Over the years, all this food and drink took its toll. “She is more like a barrel than anything else”, observed one doctor in the 1840s, who predicted that if the queen carried on eating she would become enormously corpulent. She soon abandoned her corset and was described as “very large, ruddy and fat”. By the 1880s, when she was in her sixties, Victoria’s body mass index was over 32, which would qualify her as obese by today’s standards. When advised to reduce her intake, she simply ate patented diet foods on top of her existing programme.
Victoria’s enthusiastic eating did not conform to the dietary advice typically dispensed to women at the time. Good table manners demanded sedate and measured eating and discouraged visible surrender to gustatory delight. The female digestive system was moreover said to require soft, dainty and bland foods. William Alcott’s A Young Woman’s Book of Health (1855) recommended avoiding “high-seasoned and exciting foods… as if they were rank poison”.
One reason for this was that too hearty an enjoyment of food suggested a dangerously enthusiastic attitude towards other bodily pleasures. After all, as the doctor and social reformer Mary Ward-Allen warned, an unnatural appetite for spicy, exciting food was the inevitable result of the equally unnatural practice of masturbation. A bird-like appetite, accompanied by a disregard for food, demonstrated a woman’s moral state, at the same time as enabling her to maintain a slim and dainty physique.
Queen Victoria herself, on the other hand, also enjoyed a tumble between the sheets. Things got off to a good start with her marriage to Prince Albert on 10 February 1840. “We did not sleep much”, she noted in her diary a few days later, describing their first nights together. According to historian Paula Bartley, the royal couple possessed a fine collection of erotic art, and Victoria responded with dismay when advised by her doctor to forgo sexual activity so as to prevent further pregnancies. She regarded her nine pregnancies as a tiresome impediment to married life.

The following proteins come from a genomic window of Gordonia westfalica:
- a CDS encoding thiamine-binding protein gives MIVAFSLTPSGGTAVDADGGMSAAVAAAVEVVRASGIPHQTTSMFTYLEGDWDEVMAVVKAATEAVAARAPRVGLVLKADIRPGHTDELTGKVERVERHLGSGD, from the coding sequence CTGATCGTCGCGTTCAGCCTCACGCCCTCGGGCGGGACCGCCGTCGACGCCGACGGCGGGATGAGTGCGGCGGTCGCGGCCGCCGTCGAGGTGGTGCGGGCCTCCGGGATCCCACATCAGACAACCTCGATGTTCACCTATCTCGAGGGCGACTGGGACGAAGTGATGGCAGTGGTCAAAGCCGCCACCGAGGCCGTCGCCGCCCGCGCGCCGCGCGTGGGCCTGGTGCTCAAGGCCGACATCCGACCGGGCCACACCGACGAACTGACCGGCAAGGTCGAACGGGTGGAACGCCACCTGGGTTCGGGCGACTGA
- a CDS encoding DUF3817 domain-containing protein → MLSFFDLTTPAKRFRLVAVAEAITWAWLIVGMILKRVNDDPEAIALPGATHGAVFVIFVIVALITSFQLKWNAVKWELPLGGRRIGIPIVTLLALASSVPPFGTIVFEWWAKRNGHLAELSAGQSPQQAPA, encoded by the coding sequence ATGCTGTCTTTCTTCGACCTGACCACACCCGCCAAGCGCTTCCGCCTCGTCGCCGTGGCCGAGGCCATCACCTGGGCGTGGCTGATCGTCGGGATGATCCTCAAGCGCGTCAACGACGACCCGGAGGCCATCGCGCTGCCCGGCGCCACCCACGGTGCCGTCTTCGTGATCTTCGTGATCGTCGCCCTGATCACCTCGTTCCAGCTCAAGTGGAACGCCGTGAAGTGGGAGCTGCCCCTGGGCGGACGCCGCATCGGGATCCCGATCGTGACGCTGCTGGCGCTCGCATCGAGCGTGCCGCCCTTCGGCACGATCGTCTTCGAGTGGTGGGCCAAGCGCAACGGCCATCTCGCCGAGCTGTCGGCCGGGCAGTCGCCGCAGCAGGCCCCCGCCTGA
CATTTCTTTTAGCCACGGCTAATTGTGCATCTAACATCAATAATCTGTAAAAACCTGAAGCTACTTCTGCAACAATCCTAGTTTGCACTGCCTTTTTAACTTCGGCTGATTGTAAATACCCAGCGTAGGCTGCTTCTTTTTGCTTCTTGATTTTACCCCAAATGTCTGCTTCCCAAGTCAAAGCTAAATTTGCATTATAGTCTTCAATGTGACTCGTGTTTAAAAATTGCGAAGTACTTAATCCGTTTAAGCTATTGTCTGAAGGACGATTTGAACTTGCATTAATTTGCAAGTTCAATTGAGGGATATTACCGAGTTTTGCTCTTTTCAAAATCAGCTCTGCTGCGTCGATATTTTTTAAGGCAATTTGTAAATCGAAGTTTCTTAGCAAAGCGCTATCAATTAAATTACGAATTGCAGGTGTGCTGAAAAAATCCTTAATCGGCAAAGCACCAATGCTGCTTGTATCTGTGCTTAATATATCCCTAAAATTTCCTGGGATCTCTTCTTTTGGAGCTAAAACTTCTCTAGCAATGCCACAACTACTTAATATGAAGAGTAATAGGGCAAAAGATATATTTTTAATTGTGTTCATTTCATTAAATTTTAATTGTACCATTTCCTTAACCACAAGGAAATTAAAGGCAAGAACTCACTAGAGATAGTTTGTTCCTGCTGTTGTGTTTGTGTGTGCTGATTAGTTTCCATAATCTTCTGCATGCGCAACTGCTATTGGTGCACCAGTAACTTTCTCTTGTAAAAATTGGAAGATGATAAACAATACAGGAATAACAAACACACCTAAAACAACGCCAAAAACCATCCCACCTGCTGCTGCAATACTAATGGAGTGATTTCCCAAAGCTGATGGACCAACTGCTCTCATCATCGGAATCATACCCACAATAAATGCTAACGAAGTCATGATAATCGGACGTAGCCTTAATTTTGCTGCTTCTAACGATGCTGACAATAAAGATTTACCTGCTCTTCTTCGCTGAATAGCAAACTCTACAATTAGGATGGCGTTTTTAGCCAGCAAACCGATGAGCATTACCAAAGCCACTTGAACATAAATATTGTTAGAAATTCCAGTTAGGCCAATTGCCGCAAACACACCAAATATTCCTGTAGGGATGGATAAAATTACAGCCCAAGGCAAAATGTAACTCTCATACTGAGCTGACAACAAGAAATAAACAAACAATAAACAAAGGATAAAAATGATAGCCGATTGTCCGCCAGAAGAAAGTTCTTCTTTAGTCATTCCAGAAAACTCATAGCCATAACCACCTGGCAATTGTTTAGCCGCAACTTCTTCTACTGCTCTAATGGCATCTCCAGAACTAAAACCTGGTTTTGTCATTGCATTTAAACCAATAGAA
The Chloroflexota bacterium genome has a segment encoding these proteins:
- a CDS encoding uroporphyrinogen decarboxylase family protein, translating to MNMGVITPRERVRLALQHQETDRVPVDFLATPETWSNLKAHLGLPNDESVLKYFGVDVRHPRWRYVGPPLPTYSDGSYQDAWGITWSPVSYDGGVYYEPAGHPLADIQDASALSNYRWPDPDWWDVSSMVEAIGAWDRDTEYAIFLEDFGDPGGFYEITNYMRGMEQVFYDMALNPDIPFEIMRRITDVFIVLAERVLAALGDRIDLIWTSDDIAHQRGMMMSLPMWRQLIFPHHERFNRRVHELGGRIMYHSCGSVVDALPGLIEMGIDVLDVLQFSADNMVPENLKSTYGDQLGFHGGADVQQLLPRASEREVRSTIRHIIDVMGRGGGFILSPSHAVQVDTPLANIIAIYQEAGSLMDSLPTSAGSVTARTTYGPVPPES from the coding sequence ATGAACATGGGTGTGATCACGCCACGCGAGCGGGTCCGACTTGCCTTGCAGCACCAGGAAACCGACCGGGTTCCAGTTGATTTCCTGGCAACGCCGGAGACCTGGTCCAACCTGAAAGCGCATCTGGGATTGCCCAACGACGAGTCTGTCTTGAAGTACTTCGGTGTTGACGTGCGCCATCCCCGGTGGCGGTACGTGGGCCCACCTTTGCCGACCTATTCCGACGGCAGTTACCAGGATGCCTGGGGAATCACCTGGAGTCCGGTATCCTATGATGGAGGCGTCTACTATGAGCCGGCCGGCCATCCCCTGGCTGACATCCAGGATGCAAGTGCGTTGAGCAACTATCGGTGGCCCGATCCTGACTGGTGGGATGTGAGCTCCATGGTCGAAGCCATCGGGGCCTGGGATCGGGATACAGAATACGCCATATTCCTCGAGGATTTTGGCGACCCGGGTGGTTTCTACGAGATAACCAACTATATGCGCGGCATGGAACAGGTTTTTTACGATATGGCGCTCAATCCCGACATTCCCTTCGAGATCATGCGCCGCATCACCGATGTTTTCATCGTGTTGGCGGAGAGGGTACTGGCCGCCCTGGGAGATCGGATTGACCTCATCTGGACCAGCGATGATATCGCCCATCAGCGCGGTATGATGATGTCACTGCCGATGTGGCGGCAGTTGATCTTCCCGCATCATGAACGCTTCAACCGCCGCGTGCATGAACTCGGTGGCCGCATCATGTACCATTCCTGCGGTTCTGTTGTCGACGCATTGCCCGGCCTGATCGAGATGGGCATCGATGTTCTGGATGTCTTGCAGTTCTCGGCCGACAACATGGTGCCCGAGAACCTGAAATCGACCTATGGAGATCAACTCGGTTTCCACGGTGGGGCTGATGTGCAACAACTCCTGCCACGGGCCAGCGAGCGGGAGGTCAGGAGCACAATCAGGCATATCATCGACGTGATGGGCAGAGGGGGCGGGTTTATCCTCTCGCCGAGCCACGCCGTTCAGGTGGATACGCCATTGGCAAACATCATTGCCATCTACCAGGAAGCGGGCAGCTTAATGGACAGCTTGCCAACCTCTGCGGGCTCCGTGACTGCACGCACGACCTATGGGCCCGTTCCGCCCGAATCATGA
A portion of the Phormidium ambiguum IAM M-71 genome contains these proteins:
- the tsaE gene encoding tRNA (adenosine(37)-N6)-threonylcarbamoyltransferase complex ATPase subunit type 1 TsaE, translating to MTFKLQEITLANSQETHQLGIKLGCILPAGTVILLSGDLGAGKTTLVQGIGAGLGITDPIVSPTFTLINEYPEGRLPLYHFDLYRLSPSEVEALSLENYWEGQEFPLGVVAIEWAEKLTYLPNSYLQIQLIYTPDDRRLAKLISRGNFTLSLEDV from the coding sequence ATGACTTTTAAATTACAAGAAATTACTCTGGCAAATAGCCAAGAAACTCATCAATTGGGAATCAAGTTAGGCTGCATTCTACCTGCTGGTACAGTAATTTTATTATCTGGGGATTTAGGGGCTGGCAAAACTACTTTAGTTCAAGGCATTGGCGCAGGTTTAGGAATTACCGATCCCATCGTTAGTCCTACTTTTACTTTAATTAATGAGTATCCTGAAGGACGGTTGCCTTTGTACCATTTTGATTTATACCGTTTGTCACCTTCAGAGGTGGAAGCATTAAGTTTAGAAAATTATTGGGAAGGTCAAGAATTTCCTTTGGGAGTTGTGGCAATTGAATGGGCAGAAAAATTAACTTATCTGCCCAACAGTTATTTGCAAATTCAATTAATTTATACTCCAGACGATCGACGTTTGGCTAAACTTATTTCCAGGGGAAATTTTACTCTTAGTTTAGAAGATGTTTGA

Queen Victoria at her jubilee service in 1887. (Getty Images)
It has been suggested that the cultural roots of anorexia nervosa lie in the Victorian era’s denigration of eating as inherently unfeminine and dangerously sexual. Medical accounts from the 1890s began to describe cases of teenagers who stopped eating “on account of her mother talking to her about being so fat”, or because of a “fear of being seen as a bit heavy”. By not eating, young women distanced themselves from the taint of sexuality, and demonstrated their proper, genteel, and moral status. Deprived of other avenues for self-expression, young women could at least decline to eat; refusing food provided these women with a voice. As the historian Joan Jacobs Brumberg has argued, “young women searching for an idiom in which to say things about themselves focused on food and the body”.
If appetite was a voice, then Victoria was speaking loudly when she relished roast beef and whisky. Her uniquely powerful position allowed her to ignore some of the social constraints imposed on other young women, and make her own choices about her diet and her body.
Today, over 60 per cent of the UK population is classified as overweight, and sexual pleasure is considered something to celebrate. These may not be the ‘Victorian values’ that the Conservative Party urged us to adopt in 2006, but Victoria herself might endorse both aspects of contemporary British society, at least when applied to her own life. Certainly, sex and eating were activities dear to ‘her little majesty’.
Professor Rebecca Earle is a food historian and professor of history at the University of Warwick and the author of The Body of the Conquistador: Food, Race and the Colonial Experience in Spanish America (CUP 2012)